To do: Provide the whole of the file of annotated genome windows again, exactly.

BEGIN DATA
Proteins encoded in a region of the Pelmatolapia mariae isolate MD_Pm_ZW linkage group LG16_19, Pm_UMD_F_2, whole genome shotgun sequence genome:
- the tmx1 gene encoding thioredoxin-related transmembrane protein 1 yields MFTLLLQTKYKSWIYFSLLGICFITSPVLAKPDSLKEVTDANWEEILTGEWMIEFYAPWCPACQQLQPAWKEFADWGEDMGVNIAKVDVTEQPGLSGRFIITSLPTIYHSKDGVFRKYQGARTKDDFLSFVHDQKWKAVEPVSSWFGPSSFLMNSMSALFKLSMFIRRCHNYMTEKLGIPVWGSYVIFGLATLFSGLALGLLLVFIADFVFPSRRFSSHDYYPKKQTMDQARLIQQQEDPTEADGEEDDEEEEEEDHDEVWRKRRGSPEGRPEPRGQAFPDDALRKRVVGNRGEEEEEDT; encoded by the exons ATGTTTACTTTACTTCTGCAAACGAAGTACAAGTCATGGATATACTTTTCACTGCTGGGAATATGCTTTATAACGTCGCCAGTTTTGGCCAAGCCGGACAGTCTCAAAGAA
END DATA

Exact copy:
Proteins encoded in a region of the Pelmatolapia mariae isolate MD_Pm_ZW linkage group LG16_19, Pm_UMD_F_2, whole genome shotgun sequence genome:
- the tmx1 gene encoding thioredoxin-related transmembrane protein 1 yields MFTLLLQTKYKSWIYFSLLGICFITSPVLAKPDSLKEVTDANWEEILTGEWMIEFYAPWCPACQQLQPAWKEFADWGEDMGVNIAKVDVTEQPGLSGRFIITSLPTIYHSKDGVFRKYQGARTKDDFLSFVHDQKWKAVEPVSSWFGPSSFLMNSMSALFKLSMFIRRCHNYMTEKLGIPVWGSYVIFGLATLFSGLALGLLLVFIADFVFPSRRFSSHDYYPKKQTMDQARLIQQQEDPTEADGEEDDEEEEEEDHDEVWRKRRGSPEGRPEPRGQAFPDDALRKRVVGNRGEEEEEDT; encoded by the exons ATGTTTACTTTACTTCTGCAAACGAAGTACAAGTCATGGATATACTTTTCACTGCTGGGAATATGCTTTATAACGTCGCCAGTTTTGGCCAAGCCGGACAGTCTCAAAGAA